200 Wellesley Street Fire Investigation Complete

200 Wellesley Street Fire Investigation Complete
Discarded cigarette cited as cause

July 5, 2011

After a comprehensive fire investigation, the Office of the Fire Marshal (OFM) has determined that the cause of the fire that began at 200 Wellesley Street East in Toronto on September 24, 2010 was a discarded cigarette that landed on combustible materials on the balcony of apartment 2424.

The tremendous growth and spread of the fire was a result of the excessive amount of combustible materials stored on the balcony and in the suite of origin. Therefore, the OFM is urging landlords and property owners to inform local fire departments of instances of hoarding where they believe it poses a fire safety risk. Local fire departments can help to address these instances of hoarding through the Ontario Fire Code and their partnerships with other community mental health and supporting agencies.

In the context of this large multi-unit dwelling, the intensity of the fire hampered firefighting efforts of Toronto Fire Services and created a significant risk to first responders and those attempting to evacuate the building. This was due to the excessive amount of materials stored on the balcony, which well exceeded the height of the safety railing, and combustible materials that were stored at a significant depth throughout the apartment. Given the amount of these combustible materials, the dwelling was no longer being used for its intended purpose and could have physically trapped an individual inside.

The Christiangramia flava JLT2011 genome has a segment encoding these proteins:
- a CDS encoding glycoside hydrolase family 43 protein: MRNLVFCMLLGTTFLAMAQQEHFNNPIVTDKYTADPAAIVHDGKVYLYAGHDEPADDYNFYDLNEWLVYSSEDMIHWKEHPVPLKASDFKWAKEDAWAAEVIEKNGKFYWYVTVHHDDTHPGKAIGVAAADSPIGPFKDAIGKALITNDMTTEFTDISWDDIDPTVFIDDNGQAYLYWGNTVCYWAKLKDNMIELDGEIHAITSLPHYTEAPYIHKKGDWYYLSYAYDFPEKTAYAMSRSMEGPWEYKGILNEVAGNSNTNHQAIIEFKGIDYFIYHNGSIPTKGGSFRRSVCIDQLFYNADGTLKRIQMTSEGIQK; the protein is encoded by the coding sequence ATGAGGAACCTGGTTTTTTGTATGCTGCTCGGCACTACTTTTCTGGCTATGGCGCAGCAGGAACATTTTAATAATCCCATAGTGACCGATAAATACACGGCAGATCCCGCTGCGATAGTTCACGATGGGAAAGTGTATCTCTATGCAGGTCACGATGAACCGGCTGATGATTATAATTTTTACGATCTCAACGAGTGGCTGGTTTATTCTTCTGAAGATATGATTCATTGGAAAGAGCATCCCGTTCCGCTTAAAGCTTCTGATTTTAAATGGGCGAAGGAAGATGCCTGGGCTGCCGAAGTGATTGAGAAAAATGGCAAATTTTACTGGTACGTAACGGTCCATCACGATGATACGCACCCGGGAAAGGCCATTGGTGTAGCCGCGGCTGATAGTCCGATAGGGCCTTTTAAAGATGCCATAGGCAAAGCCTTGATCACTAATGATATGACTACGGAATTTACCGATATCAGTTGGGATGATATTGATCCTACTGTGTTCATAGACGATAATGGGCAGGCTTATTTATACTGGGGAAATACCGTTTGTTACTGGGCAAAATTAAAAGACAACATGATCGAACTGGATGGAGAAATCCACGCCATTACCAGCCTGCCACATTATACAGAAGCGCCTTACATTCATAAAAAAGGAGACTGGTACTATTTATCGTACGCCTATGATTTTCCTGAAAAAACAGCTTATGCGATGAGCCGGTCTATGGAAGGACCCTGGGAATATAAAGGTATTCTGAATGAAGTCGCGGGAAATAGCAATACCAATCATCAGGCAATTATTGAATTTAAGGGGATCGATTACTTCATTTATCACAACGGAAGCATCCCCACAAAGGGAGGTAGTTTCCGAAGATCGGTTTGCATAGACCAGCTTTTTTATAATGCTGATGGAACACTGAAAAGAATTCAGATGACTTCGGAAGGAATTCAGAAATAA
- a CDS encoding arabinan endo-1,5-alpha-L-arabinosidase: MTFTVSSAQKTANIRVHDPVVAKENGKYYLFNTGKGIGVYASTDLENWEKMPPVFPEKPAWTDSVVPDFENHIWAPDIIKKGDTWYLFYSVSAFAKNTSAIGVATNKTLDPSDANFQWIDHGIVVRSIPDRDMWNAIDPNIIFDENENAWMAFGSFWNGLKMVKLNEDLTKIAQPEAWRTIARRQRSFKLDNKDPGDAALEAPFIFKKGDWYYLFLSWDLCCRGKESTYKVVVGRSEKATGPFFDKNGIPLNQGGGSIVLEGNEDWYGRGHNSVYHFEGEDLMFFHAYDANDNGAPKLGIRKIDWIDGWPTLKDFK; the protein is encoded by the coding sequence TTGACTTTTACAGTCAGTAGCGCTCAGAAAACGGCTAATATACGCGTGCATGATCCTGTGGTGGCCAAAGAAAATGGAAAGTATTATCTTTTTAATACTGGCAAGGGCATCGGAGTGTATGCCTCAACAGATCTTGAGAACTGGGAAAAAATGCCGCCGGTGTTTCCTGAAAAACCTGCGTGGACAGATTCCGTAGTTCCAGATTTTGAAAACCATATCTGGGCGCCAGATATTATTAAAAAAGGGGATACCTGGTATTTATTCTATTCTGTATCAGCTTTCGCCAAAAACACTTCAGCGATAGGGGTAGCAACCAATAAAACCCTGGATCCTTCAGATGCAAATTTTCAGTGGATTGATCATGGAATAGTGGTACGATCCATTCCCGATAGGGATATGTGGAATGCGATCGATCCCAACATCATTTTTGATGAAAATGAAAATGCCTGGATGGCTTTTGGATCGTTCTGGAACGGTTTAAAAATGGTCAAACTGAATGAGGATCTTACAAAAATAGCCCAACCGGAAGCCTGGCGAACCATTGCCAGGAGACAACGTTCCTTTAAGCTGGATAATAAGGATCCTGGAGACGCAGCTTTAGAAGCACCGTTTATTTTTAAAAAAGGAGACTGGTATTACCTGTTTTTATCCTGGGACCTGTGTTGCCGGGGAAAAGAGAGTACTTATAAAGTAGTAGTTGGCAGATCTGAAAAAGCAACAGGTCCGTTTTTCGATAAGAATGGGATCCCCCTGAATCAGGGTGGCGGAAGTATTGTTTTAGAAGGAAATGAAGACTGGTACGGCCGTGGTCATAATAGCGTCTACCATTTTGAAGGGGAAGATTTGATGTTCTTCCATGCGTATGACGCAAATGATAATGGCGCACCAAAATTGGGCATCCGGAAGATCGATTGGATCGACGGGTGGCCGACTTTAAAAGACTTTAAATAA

During the incident, a total of 17 people, including five children and three firefighters were injured and transported to numerous hospitals by Toronto EMS. Everyone has since been released from hospital.

The 30 storey, 711 unit residential apartment building owned by Toronto Community Housing Corporation was operated by a property management company at the time of the fire.

The OFM’s investigative nine member team looked into many factors that contributed to the fire including building performance, fire prevention records, occupant behaviour and fire safety planning and evacuation.


“Though we are fortunate no one died as a result, this fire caused significant property loss and hardship for everyone who lived in the building. Ontarians are urged to contact their local fire departments if they are aware of dwellings where an excessive amount of combustible materials are present that may pose a fire safety risk.”
- Ted Wieclawek, Ontario Fire Marshal


  • Carol Gravelle, Office of the Fire Marshal, 416-325-3138
  • Bev Gilbert, Office of the Fire Marshal, 416-325-3178